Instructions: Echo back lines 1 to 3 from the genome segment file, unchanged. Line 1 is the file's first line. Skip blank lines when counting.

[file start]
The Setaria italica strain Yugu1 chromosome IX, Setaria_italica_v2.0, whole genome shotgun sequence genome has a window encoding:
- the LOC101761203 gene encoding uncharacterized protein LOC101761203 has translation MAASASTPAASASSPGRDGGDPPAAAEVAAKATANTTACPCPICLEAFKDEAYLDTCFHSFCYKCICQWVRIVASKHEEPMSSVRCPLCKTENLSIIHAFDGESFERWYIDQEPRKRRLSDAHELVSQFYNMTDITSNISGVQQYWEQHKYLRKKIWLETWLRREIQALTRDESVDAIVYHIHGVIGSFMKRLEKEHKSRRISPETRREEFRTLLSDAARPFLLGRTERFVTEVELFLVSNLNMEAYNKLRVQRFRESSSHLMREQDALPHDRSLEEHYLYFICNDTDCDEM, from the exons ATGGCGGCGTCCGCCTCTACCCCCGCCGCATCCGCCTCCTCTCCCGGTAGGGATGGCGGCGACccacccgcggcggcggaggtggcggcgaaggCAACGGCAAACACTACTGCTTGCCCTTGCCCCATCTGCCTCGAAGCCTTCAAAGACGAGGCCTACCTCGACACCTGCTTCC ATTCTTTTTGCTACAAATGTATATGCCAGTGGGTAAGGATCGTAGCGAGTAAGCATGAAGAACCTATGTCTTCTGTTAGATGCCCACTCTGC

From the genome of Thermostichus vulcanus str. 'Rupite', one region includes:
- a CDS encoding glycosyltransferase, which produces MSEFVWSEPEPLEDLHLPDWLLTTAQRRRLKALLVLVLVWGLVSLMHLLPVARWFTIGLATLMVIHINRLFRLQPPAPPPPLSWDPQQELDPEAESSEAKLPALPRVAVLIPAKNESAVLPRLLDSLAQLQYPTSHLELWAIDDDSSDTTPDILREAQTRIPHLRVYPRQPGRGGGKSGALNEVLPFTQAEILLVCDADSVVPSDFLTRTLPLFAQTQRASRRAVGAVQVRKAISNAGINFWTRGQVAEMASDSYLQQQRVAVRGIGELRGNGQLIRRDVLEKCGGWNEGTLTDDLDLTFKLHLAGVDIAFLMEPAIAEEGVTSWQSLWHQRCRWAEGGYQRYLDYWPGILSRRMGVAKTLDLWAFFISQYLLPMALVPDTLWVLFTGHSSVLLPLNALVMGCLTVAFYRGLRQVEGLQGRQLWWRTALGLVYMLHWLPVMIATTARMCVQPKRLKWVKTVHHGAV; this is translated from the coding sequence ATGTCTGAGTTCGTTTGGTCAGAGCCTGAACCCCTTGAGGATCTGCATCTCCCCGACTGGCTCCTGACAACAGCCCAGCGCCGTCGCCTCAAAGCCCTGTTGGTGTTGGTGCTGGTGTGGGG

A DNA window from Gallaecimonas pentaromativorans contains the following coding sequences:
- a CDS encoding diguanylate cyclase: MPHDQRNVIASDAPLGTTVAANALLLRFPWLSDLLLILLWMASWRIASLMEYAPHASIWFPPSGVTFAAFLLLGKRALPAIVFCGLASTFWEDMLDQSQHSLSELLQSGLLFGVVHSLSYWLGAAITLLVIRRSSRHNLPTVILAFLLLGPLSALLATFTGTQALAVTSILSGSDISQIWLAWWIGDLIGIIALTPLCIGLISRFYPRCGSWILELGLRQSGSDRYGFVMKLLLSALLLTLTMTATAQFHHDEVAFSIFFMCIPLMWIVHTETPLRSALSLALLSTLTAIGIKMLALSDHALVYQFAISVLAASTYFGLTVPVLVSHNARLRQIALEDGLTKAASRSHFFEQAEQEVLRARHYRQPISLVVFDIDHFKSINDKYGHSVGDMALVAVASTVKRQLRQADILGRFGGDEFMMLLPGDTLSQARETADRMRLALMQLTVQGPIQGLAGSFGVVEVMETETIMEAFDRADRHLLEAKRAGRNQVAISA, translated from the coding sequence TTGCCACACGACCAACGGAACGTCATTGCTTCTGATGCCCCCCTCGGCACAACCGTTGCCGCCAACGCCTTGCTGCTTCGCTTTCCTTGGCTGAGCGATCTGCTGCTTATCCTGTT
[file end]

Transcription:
The Setaria italica strain Yugu1 chromosome IX, Setaria_italica_v2.0, whole genome shotgun sequence genome has a window encoding:
- the LOC101761203 gene encoding uncharacterized protein LOC101761203 has translation MAASASTPAASASSPGRDGGDPPAAAEVAAKATANTTACPCPICLEAFKDEAYLDTCFHSFCYKCICQWVRIVASKHEEPMSSVRCPLCKTENLSIIHAFDGESFERWYIDQEPRKRRLSDAHELVSQFYNMTDITSNISGVQQYWEQHKYLRKKIWLETWLRREIQALTRDESVDAIVYHIHGVIGSFMKRLEKEHKSRRISPETRREEFRTLLSDAARPFLLGRTERFVTEVELFLVSNLNMEAYNKLRVQRFRESSSHLMREQDALPHDRSLEEHYLYFICNDTDCDEM, from the exons ATGGCGGCGTCCGCCTCTACCCCCGCCGCATCCGCCTCCTCTCCCGGTAGGGATGGCGGCGACccacccgcggcggcggaggtggcggcgaaggCAACGGCAAACACTACTGCTTGCCCTTGCCCCATCTGCCTCGAAGCCTTCAAAGACGAGGCCTACCTCGACACCTGCTTCC ATTCTTTTTGCTACAAATGTATATGCCAGTGGGTAAGGATCGTAGCGAGTAAGCATGAAGAACCTATGTCTTCTGTTAGATGCCCACTCTGC

From the genome of Thermostichus vulcanus str. 'Rupite', one region includes: